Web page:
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Roger Munford avatar image

Advice sought on Distribution in remote African Village

I am assisting in an off grid solar installation with batteries in a remote African village. The compound is about 200m in length and has about 12 small buildings. Half the buildings are for a research centre with quite a sophisticated laboratory and the other half are a health centre for the local population. There is a generator on site but it is very unreliable, expensive to run etc. A doctor is financing the installation and a UK solar installer is doing it for free even contributing our travel expenses.

Before we even start on the solar we will need to upgrade the existing wiring which has been installed ad hoc as the compound grew. It is basically a two core supply with no earthing at all. Each building has a small distribution board with several 25A mcbs, one lighting and the rest leading off to sockets which are plastered into the walls. We would like to introduce RCD protection but the administrators are very much opposed to any change in the wiring - well it has been working all this time without problem. However if the solar is successful more sockets will be added for phone and light charging and more exposure to people.

The effort to install an extra conductor throughout the compound and to each socket would be immense.

If we did nothing and installed the solar/battery system (quattro based) without any earth as it is now with the generator, would the system work OK?

We could install a TT system with earth stakes at the inverter and at each distribution board.

We could install a TN-C-S system linking Earth and Neutral togeher at the inverter and breaking them out in the distribution board.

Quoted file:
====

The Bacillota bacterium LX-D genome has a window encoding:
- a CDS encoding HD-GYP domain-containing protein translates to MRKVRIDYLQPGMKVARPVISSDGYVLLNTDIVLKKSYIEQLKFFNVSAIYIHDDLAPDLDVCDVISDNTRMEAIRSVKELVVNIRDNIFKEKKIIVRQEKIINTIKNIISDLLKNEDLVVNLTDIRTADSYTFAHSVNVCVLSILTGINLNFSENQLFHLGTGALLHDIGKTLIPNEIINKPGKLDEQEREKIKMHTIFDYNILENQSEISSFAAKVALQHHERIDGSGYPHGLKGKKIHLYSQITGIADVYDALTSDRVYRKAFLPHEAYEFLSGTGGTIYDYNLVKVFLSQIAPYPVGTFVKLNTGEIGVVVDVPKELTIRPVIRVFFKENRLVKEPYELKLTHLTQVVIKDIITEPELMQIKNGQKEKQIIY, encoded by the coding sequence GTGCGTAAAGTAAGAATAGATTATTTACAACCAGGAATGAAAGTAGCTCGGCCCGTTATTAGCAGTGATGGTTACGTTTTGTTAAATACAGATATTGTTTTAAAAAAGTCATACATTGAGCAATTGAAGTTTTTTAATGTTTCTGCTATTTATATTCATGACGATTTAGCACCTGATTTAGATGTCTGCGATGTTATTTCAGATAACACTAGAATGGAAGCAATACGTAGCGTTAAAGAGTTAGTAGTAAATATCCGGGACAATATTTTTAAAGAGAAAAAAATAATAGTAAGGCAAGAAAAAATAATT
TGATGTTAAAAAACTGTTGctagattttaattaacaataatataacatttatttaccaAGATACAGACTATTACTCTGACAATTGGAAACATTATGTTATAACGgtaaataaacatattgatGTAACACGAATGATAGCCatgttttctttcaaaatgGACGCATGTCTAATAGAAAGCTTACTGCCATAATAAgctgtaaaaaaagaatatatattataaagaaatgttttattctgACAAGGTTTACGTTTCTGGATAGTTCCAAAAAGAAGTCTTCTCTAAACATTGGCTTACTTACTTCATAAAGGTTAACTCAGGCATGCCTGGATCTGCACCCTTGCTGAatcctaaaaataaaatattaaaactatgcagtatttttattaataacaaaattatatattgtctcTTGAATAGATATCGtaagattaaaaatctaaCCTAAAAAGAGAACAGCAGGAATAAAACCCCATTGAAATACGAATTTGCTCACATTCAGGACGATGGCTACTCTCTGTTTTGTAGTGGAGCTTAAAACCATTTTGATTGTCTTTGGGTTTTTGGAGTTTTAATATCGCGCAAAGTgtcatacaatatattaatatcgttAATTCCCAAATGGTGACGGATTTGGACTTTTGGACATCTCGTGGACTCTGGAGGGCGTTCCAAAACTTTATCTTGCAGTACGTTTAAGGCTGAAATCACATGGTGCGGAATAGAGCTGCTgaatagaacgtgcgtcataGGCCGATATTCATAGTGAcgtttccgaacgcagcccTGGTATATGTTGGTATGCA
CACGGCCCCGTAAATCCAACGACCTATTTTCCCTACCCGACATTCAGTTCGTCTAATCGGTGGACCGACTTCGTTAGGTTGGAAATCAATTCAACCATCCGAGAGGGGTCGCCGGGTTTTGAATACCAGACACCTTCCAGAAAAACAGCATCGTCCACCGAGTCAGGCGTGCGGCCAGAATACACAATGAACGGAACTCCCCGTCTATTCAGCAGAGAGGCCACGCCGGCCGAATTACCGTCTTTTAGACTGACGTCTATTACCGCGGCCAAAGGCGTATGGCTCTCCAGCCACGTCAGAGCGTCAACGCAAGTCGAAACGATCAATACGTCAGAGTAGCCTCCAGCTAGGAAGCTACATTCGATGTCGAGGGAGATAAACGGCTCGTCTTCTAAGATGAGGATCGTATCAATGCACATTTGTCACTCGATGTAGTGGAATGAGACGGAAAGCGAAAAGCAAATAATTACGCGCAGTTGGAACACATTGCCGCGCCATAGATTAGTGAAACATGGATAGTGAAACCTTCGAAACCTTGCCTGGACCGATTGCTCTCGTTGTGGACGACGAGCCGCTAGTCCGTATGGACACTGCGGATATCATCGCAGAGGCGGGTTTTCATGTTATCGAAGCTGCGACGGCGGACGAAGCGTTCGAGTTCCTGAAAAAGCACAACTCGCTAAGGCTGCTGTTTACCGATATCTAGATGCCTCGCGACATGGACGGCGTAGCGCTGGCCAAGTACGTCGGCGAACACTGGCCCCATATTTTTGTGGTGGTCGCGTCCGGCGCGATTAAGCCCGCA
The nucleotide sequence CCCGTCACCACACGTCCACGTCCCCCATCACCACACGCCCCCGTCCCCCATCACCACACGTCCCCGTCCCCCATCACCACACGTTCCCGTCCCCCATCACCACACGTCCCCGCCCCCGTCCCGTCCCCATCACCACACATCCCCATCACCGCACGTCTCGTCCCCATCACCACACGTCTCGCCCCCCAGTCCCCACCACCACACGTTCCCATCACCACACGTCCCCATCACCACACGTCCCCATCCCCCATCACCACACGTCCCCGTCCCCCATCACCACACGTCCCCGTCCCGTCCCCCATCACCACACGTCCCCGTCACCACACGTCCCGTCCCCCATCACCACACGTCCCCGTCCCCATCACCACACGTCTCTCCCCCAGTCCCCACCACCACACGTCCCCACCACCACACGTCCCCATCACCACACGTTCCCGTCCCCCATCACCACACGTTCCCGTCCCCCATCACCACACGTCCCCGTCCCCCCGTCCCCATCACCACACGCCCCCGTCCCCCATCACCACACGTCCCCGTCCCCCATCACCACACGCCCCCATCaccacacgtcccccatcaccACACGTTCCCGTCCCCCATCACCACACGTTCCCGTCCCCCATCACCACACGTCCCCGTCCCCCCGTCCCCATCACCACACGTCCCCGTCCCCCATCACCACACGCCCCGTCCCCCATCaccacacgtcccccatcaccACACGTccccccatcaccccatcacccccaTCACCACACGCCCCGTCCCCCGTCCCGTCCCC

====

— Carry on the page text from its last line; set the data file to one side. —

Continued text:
If we made any changes we could only do a small amount so we would be leaving a partially changed system and there is no guarantee that the work would ever be completed so the wiring could be in an inderterminate state and we want dont want it to be worse than it is now.

Any thoughts on this dilemma would be gratefully received.

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Piet Roskam answered ·
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Piet Roskam answered ·

No earth is extremely dangerous! 25A Mccb doesn't make me happy as well. If you have an unearthed system you need earth fault detection like in mines, which is not the same as an RCD. TT or TN-S or C depends on the earth resistance, but TT is not really advisable in a compound.

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kai answered ·

Purely from a functional perspective, no earth would be somewhat similar to a system installed on a vehicle, no?

On the safety side, maybe other people who have been on similar projects would be able to advise on the acceptable (as opposed to "best") practice regarding electrical earthing in retrofit/brownfield scenarios.

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Hi Kai, the big difference with a car is the voltage, which is at the safe side. 230 is not so you need other applications to make it safe again.

i was thinking of an inverter system installed in an RV or boat, where the output could be 110 or 230v. the point was it would be functional - safety is a separate issue.